Low-lighting and tough monsters abound, combining the peripheral areas of "Ramparts" with the muscle behind "The Keep". Also, like MAP02, you'll have to dive deep to get a weapon worth wielding. Tip for pistol starters: head west for the super shotgun. With the thickness milling about, it's a pretty standard corridor shooter with a couple of surprises, though I'm mainly thinking of the arch-vile behind the cross window wall. The only thing that really sticks out in my mind are a few jumping bits, like a timed door on the other side of a long gap in the southwestern labyrinth that you have to leap and all the little platforms surrounding the huge Cyberdemon platform, a pretty cool area.



  1. How are these sort of Wads categorized, as map packs or level wads. Also these textures and the dark atmosphere give off a sort of BLOOD feeling to it. I know for a fact theres a wad out there on the zdoom forums that changes all the doom textures with hexen ones.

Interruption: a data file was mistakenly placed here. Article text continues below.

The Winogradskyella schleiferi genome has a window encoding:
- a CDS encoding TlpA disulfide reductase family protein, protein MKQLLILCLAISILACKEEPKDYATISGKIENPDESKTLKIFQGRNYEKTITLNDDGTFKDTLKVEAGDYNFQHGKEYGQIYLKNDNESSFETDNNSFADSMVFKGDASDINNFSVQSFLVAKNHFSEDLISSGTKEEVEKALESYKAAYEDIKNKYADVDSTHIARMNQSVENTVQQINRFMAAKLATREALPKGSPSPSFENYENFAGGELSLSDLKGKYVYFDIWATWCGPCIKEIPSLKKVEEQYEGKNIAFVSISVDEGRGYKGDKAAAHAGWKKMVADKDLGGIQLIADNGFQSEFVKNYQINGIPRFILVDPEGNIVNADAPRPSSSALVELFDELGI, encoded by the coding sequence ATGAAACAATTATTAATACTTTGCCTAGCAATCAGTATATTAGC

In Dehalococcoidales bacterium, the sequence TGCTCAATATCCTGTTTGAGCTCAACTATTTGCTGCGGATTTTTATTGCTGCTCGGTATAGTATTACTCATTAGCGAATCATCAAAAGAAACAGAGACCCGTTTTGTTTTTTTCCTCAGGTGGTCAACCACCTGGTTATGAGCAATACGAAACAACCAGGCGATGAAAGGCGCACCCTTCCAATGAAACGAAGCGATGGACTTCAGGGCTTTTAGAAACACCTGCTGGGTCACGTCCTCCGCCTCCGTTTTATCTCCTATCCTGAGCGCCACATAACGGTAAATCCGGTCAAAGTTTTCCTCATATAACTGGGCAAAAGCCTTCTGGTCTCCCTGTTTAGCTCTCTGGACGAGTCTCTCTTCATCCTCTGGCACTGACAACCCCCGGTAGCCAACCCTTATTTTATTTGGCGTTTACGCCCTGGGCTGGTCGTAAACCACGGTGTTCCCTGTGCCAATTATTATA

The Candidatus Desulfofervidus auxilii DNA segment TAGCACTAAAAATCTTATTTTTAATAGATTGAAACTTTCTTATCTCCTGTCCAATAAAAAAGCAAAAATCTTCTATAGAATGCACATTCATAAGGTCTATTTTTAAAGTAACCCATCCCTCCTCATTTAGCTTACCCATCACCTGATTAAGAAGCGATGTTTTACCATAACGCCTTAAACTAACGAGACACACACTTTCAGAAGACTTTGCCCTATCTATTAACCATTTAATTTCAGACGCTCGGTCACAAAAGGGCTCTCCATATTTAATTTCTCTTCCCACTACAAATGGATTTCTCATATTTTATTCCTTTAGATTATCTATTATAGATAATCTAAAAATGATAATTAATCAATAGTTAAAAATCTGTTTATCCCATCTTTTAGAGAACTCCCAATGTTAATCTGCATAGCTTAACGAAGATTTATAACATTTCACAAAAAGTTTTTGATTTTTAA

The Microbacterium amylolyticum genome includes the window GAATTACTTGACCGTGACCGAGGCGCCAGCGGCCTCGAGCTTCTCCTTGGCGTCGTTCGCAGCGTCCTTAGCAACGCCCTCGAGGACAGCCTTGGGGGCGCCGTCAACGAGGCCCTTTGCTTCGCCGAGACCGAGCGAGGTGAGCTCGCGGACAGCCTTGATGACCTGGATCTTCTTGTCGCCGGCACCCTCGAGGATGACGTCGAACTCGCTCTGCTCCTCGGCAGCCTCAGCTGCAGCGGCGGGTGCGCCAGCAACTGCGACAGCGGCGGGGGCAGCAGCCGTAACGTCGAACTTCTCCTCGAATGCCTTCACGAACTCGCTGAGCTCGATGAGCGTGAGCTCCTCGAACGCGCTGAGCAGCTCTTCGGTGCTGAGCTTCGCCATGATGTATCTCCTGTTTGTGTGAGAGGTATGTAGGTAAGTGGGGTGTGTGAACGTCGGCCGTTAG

1. I'm not sure whether it's worth making a distinction between "map pack" or "level wad". they both mean basically the same thing to me. perhaps you could clarify what both terms mean to you?

    2. Well as far as I put it or some modders put it, a mega wad would be all 32 lvls or more, a map pack would be 5-32 lvls and a lvl wad would be a single doom map.

    3. i like to use the term "minisode" to describe mapsets fielding somewhere between two and six levels, with "episode" running from there up close to the classic megaWAD definition per /idgames which I believe is fifteen levels or more. it's an arbitrary distinction, though, and harder to pin down mapsets where the levels are not sequentially replaced, like RAGE Doom or Travers Dunne's original Doom and Doom II collections from 1997. to go back to your original question, i wouldn't call HEX_ON_U a "level wad" but i would call it a "map pack". the previous four reviews, however, would be for "level wads".